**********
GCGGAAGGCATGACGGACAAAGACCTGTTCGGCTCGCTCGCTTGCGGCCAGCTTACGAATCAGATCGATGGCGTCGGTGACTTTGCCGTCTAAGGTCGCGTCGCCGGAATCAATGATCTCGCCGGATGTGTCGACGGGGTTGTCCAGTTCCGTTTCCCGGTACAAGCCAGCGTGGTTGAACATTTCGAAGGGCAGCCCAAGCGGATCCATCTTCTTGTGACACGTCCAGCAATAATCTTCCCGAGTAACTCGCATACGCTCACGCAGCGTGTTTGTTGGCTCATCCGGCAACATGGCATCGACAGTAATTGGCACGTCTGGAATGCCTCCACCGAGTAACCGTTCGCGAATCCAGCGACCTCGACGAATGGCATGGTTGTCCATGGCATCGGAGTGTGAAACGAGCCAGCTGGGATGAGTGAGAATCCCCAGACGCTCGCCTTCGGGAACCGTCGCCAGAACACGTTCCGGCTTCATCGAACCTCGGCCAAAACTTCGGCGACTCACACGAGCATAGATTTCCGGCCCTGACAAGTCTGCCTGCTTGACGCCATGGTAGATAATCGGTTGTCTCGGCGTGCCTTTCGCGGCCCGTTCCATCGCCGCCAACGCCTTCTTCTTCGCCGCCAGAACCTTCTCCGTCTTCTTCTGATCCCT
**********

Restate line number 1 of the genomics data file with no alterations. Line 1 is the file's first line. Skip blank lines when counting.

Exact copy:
GCGGAAGGCATGACGGACAAAGACCTGTTCGGCTCGCTCGCTTGCGGCCAGCTTACGAATCAGATCGATGGCGTCGGTGACTTTGCCGTCTAAGGTCGCGTCGCCGGAATCAATGATCTCGCCGGATGTGTCGACGGGGTTGTCCAGTTCCGTTTCCCGGTACAAGCCAGCGTGGTTGAACATTTCGAAGGGCAGCCCAAGCGGATCCATCTTCTTGTGACACGTCCAGCAATAATCTTCCCGAGTAACTCGCATACGCTCACGCAGCGTGTTTGTTGGCTCATCCGGCAACATGGCATCGACAGTAATTGGCACGTCTGGAATGCCTCCACCGAGTAACCGTTCGCGAATCCAGCGACCTCGACGAATGGCATGGTTGTCCATGGCATCGGAGTGTGAAACGAGCCAGCTGGGATGAGTGAGAATCCCCAGACGCTCGCCTTCGGGAACCGTCGCCAGAACACGTTCCGGCTTCATCGAACCTCGGCCAAAACTTCGGCGACTCACACGAGCATAGATTTCCGGCCCTGACAAGTCTGCCTGCTTGACGCCATGGTAGATAATCGGTTGTCTCGGCGTGCCTTTCGCGGCCCGTTCCATCGCCGCCAACGCCTTCTTCTTCGCCGCCAGAACCTTCTCCGTCTTCTTCTGATCCCT